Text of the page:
Inside a Mission Trip

Posted on August 23, 2015

0


For the past three summers I’ve packed my bags and headed down to Honduras with a mission team sponsored by the Baptist Medical and Dental Missions International.

This team is locally recruited and organized by the Valley View Baptist Church and led by one of its members, Stan Gray.

But it’s not all business.

Much of what goes on is removed a bit from Scripture, salvation, and illness.

Take, for example, a rooster who crowed, almost mathematically on time, beginning at 1:30 a.m. right outside our “dorm” window, the dorm being a schoolroom in the local high school which was our mission “headquarters.”

This rooster, we’ll designate him “Rooster A,” had alliances all throughout town, but I believe he kicked off the nightly singing of his tribe. If you happen to have missed the 1:30 a.m. call to arms, not to worry, he usually crowed on the hour until near dawn when I guess he went to sleep.

I thought the rooster crowing business was the reverse.

This prompted someone to comment that since “Rooster A” was not behaving according to the rules, he was probably a Mormon rooster, since the Mormon temple adjoined the high school and our dorm window faced their backyard.

Another mission team member remarked that for Rooster A to be a Mormon he really had to have a partner since they always traveled in pairs, “…and have at least three or more hens back home,” someone else observed.

We never satisfactorily determined the denomination of Rooster A, although he was most certainly an apostate and sent to obstruct our job by keeping us awake all night.

Once we awoke, of course, most headed to the latrines to do their natural thing. This is no big deal at home. You do your thing, flush the toilet and then get one with the business of the day.

Not so in the mission “compound,” remember, a school in the Third World.

“Remember,” we were admonished several times by our Maximum Leader, Stan, “DO NOT to put any toilet paper in the toilets!”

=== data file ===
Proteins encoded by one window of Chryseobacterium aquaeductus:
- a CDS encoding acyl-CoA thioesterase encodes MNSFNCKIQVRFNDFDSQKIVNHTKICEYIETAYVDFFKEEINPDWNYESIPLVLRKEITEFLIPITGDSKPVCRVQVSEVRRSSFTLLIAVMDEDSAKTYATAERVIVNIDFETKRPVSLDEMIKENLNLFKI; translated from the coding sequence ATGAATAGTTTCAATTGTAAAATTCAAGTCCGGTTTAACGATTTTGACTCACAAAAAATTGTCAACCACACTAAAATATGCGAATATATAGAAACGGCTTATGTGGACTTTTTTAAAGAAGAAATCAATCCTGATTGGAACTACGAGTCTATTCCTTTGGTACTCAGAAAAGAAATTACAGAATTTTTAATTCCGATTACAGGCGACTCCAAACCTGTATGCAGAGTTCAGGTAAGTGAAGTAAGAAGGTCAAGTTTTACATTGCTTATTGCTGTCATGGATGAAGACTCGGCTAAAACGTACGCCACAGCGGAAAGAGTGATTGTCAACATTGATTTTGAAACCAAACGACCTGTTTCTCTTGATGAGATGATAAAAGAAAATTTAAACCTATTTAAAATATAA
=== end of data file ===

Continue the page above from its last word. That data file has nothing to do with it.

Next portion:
For those of us on who had been to Honduras before, this was not news. For newbies, this was big news.

“What did he say?”

“I dunno, something about toilet paper in toilets.”

“You absolutely cannot put toilet paper in the toilets. If you do, you have to fish it out and deposit it in the trashcan next to the toilet, where it all goes.”

And then once you have followed instructions, you scoop up a half bucket of water in a big water reservoir, and flush your toilet that way. The tank is just a useless appendage from the First World. That’s where we live most of the time.

Some of us who have reached a certain age are wont to decry the modern world—rap sucks in my opinion, for example. We remember the “good old days” with much fondness.

While Elvis the Pelvis may not have been many bars above modern rap in the estimation of many, he reminded us of apple pie, motherhood and the heydays of Rock and Roll, kind of like the era of the big bands, like the Dorsey brothers and Benny Goodman transported our parents and grandparents into the swing mood.

But in Honduras, the “good old days” reminded me of the outhouse in the back of my grandparents’ house in the countryside near the town of Central in South Carolina.

Many of the streets in Talanga, and other towns and villages I visited in past years, were actually paved. Most were not, and so navigating up and down the hilly, rock strewn streets could be tricky, especially if you were pushing a patient in a wheelchair.

I asked one of my companions, Ford Nixon, a sturdy fireman back in Tuscaloosa, to help me push a little old lady in her flimsy wheel chair back to the compound one day after a sermon in church.

Ford and one other missionary jumped in and off we went, about two feet before hitting a rock and almost propelling our passenger out onto the dirt. We caught her, and the chair, just in time and thereafter slowly navigated the rocky street back to the mission compound.

She was happy to get to the doctors and nurses and never said a peep. I think shock set in at the first push and the adrenalin gave her the courage to continue.

All received the message of Jesus Christ in the church services, hundreds more had rotten teeth pulled, and thousands received gifts of shoes, clothes, eyeglasses, prescriptions and medical care.

I miss the camaraderie and good spirits already.

My nostalgia passes quickly when I realize I can wash my hands in a nice stream of clear, clean water in my bathroom, the toilet works as advertised, and “Rooster A” is not around to call out the early morning hours.

This column was published as “Mission Trips Have Some Interesting Moments” in The Tuscaloosa News, Sunday, August 23, 2015